How to run a heroquest

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These are a collection of notes that I've developed while running a couple of Heroquests in my Gloranthan role-playing games. I've also included a couple of sample heroquests that I've run. I ran both of these before I got hold of the Heroquesting rules in the Hero Wars/HeroQuest games. Not that that stopped me, as both of these quests were run diceless and effectively mechanicless.

The two Heroquests are both 'initiation' type quests, where the questor(s) delved into the deeper mysteries of a god in order to gain extra powers and a greater understanding of their place in the world. The first quest was in a Praxian game, when Stars-Not-Shine became a shaman. The second quests was for a group of PCs in the Troubled Waters campaign heard the Voice of the River. As these were initiation quests, the important factors were to do with the questor's attitude and actions, rather than with raw abilities.

From my experience developing and running these quests, I have come up with some advice that I hope others will find useful. My tips for running heroquests are:

Be sure the players trust the GM

Any heroquest is a dangerous undertaking, and these sorts of quests can be the culmination of a major plot for the character. As a GM, the amount of power you have over the character becomes obvious, while many of the in-game limits are removed (the character is, after all, in the Heroplane, where normal rules no longer apply). Before a player will commit his character to a quest, he has to be sure that the GM won't abuse that power, and will make sure the story progresses in an interesting way, regardless of whether the character succeeds or fails in the quest.

Think on several levels

In all quests, there is the overall story that the questor is following, and there is the precise sequence of events that occur. In many cases, the correspondence between these is not obvious, and the questor has to interpret what is happening in terms of the myth. For instance, the events in Stars-Not-Shine's quest can be interpreted at three different levels.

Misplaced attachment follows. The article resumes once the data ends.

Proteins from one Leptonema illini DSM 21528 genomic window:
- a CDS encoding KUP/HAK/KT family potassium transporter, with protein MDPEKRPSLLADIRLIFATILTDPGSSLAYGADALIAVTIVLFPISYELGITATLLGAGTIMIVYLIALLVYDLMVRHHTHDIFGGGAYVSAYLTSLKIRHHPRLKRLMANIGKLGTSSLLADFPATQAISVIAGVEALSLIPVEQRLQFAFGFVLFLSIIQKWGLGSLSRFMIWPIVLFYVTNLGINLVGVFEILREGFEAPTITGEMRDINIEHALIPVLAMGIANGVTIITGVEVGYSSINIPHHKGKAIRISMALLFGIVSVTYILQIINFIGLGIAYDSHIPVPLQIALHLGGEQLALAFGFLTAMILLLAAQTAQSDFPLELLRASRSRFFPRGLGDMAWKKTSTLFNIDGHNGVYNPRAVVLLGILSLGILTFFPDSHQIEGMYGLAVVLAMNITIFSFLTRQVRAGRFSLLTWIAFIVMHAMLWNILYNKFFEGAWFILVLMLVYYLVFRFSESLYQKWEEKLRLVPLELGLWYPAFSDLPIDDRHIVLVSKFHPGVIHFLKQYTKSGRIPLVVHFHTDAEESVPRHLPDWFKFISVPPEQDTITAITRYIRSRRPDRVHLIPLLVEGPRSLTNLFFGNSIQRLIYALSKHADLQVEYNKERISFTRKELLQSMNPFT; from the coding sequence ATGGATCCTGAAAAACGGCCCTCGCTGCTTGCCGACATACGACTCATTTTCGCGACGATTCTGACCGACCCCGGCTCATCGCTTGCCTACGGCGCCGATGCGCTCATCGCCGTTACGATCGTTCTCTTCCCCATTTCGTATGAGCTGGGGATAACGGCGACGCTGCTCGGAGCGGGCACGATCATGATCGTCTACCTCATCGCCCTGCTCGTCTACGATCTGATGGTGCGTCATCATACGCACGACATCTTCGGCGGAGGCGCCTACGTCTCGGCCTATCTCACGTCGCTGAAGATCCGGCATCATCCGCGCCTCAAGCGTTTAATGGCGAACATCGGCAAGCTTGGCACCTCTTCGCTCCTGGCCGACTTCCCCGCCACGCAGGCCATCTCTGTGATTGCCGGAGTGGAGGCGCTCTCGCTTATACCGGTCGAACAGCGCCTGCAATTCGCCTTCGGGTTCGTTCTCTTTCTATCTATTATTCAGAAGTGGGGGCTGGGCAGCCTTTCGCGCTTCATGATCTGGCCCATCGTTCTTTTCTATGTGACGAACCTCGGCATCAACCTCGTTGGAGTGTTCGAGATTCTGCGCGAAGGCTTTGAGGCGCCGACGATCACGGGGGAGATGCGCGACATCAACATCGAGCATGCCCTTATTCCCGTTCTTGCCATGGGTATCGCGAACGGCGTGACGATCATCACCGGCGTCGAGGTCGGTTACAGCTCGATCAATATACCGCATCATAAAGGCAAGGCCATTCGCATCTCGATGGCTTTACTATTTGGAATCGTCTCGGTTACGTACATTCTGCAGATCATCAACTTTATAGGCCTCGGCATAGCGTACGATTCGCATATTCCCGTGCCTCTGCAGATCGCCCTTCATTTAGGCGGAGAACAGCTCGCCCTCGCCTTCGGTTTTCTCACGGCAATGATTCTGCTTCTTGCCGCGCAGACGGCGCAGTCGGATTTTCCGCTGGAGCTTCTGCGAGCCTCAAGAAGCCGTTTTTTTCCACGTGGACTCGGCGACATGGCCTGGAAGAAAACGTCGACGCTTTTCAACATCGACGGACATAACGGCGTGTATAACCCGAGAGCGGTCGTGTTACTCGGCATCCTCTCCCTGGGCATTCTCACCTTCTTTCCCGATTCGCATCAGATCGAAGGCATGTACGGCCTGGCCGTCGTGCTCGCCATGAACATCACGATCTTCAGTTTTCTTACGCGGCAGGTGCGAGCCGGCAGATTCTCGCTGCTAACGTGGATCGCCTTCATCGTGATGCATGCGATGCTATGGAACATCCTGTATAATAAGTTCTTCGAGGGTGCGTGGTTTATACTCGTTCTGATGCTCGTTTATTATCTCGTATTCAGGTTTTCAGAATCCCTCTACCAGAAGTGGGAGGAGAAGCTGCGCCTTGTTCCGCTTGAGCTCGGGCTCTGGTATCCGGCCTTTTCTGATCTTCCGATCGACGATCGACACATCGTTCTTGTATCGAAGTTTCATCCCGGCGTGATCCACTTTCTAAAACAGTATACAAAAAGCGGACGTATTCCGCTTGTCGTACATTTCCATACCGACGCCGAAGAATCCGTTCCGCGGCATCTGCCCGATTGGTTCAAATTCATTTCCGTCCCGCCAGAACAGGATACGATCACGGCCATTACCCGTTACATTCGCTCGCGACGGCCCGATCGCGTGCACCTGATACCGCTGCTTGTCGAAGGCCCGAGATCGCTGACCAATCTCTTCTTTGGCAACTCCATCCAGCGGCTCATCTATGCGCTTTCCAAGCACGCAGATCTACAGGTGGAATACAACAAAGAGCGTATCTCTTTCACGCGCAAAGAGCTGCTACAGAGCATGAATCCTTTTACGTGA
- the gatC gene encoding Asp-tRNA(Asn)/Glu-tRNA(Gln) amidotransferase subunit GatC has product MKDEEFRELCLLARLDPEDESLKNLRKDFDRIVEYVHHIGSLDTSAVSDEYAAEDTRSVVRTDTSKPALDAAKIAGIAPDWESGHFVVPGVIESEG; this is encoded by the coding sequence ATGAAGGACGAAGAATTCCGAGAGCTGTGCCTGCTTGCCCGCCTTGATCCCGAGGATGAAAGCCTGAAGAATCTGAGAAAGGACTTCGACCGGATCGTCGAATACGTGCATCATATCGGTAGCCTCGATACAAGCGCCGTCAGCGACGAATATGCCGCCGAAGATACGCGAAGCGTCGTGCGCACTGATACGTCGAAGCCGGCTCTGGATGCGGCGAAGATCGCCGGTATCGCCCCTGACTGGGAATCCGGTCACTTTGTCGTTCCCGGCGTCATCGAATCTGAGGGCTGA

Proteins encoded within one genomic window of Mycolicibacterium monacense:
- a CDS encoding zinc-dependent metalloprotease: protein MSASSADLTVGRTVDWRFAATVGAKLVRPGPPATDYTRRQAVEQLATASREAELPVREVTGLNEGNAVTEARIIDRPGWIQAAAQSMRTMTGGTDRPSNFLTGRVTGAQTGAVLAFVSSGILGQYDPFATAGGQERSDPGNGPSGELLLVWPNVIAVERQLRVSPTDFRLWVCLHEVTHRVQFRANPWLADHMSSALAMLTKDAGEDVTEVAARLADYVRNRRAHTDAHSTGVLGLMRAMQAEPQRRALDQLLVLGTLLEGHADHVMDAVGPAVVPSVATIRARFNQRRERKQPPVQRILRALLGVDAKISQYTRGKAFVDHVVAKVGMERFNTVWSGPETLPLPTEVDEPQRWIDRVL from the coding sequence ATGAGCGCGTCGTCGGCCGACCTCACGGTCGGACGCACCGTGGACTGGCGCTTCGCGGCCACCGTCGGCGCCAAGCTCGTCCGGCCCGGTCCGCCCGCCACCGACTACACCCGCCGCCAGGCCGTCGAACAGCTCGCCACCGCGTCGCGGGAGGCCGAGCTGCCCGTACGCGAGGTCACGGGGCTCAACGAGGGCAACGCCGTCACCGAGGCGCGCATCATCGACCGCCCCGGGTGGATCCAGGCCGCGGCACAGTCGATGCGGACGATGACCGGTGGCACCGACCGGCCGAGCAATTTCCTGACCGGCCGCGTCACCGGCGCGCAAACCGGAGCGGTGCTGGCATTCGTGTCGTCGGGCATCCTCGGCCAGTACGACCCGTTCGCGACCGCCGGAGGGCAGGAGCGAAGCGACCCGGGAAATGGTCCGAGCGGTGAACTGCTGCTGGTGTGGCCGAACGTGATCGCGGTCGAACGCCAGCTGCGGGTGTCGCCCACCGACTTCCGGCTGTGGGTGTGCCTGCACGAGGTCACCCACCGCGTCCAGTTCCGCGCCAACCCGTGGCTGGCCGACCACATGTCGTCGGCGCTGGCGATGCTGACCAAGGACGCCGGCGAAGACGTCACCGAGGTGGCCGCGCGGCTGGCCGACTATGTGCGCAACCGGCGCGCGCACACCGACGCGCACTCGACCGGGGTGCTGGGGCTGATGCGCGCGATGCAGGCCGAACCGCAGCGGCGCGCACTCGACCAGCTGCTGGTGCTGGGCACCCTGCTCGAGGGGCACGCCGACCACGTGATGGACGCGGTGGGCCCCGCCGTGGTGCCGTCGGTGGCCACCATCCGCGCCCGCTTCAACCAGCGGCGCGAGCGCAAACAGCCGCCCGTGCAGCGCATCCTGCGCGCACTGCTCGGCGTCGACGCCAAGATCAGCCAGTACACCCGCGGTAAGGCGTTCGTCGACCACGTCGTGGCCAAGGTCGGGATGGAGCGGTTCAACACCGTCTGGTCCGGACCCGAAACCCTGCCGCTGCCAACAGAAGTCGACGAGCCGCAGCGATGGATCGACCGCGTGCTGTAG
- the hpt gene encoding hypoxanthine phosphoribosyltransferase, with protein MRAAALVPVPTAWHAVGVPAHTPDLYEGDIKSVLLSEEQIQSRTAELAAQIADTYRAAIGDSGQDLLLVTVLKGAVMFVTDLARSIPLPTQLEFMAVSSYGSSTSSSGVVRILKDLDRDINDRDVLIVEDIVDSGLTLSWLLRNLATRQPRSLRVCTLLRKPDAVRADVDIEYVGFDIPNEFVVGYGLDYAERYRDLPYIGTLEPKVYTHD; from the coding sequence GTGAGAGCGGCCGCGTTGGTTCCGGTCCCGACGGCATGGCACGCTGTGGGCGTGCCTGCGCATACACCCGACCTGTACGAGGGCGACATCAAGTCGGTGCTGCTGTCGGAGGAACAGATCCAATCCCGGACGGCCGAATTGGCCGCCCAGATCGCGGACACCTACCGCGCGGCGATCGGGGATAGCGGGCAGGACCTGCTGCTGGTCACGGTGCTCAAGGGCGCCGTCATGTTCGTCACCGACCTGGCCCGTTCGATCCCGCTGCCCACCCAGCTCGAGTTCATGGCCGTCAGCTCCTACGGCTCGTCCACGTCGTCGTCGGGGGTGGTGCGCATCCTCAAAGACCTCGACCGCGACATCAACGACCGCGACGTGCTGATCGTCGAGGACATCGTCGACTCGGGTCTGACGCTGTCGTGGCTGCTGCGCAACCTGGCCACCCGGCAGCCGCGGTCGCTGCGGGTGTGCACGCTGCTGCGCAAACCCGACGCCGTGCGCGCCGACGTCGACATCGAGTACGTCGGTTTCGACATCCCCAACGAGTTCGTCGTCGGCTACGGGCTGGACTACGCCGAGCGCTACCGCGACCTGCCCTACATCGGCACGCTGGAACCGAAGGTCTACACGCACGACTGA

Link the events to the questors

What someone finds on the Hero Plane is often a reflection of who they are and what they have done in the mundane world. It makes the quest more personal and immediate if the events in the quest are directly related to the questor's life.

Make internal dialogue external

In all Heroquests, and particularly initiation-style quests, a great focus of the quests lies in how the questor challenges and overcomes their own limitations or connections. Much of this is in terms of a character's internal dialogue. It's more fun for the other players, and adds spice to the questor's player, if this internal dialogue is made explicit.

Ensure the players know the myths

After all this preparation, it helps if the players understand what is going on, and can react appropriately. They won't be able to do this if they don't understand the myths behind the events they're playing through. Either make sure the players have prepared and read all the relevant myths beforehand, or prepare handouts for them.

Don't bother with rules

The two quests I've run were both in games that didn't have rules for Heroquesting. However, in both of these cases, the quests were really about the initiation of the character or characters into some form of deeper mystery about the world. In these cases, the important factor in whether the quest succeeded or not lay in the attitudes of the characters and the actions they attempted. I generally considered that all appropriate actions the characters would take would succeed. The key to the quest lay in what they did and how they acted, and what they learnt about themselves.

These are my quests. I hope you enjoy reading them, and that they help to make your next heroquest sessions even more fulfilling and entertaining.